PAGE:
World Video | Defence | Foreign Affairs | Natural Events | Trade | NZ in World News | NZ National News Video | NZ Regional News | Search

 


Annan launches UN humanitarian appeal for $3bil


Annan launches UN’s 2004 humanitarian appeal for $3 billion

Declaring “no one should die because they lack food and medicine that are available in surplus elsewhere,” Secretary-General Kofi Annan today launched the 2004 annual Consolidated Appeal on behalf of United Nations humanitarian agencies, calling for $3 billion to help 45 million people in 21 countries.

“Let us be clear: the aid we give them is not charity, it is their right,” Mr. Annan told a ceremony at UN Headquarters in New York. He stressed that most of the proposed beneficiaries were children, women and the elderly struggling to survive displacement, loss and severe disruption to their lives in wars, conflicts and natural disasters.

“Victims of natural and man-made disasters have a right to the fulfilment of their basic needs. And donors and citizens who can help have not only a moral responsibility to provide emergency and life-sustaining assistance, but an obligation to do so under international humanitarian and human rights law,” he added.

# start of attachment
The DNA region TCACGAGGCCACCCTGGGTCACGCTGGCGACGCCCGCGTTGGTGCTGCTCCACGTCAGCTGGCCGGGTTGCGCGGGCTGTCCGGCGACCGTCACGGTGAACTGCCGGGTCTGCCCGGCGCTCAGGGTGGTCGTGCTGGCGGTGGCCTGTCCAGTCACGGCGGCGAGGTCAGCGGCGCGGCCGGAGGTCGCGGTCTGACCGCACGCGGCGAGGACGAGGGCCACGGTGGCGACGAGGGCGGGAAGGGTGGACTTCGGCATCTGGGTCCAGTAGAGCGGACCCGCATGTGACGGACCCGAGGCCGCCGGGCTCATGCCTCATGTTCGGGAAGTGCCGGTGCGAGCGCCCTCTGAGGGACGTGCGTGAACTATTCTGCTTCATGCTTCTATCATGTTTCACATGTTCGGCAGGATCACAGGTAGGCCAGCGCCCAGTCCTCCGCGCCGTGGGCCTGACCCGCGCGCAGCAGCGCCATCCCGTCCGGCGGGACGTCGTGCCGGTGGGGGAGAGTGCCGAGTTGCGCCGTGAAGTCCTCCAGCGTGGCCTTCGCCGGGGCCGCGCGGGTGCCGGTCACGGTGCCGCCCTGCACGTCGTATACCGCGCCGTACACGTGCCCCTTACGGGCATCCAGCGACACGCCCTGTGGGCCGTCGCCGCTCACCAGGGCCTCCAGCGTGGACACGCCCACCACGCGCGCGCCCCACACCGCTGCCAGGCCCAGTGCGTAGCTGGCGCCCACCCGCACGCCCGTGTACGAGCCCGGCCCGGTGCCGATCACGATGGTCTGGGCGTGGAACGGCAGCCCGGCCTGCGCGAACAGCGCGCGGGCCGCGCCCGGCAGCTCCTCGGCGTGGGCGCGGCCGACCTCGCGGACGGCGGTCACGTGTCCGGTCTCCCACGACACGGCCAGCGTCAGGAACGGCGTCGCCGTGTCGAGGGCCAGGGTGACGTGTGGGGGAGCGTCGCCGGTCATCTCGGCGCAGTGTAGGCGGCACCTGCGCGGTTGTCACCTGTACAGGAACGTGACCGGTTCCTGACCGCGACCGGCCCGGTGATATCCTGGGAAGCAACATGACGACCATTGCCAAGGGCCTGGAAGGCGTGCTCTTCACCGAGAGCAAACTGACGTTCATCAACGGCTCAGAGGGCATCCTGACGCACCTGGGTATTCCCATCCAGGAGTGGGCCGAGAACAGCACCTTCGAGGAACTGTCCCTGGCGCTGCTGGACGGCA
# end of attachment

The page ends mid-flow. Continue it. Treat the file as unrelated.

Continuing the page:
Noting that the $3 billion sought amounted to “little more than $3 per person in donor countries – the cost of a magazine or two cups of coffee,” Mr. Annan declared: “With that amount we will help save lives in 21 of the world’s most serious crises – from Chechnya (Russian Federation) to the Democratic People’s Republic of Korea and many countries and regions in Africa.”

He also stressed the security aspect of the appeal for wealthy nations. “A world where, amid increasing global prosperity, millions still live in desperate conditions, will not be a world at peace,” he said. “Indeed timely aid to those who need it most can do much to help prevent conflict.”

He noted that only 66 per cent of the $3 billion sought in the current 2003 appeal had so far been received and that even that figure was misleading because funding levels remained uneven – 91 per cent of the amount requested for Iraq, a third of the total, having been funded while Burundi only received 28 per cent of the amount sought and Liberia 24 per cent.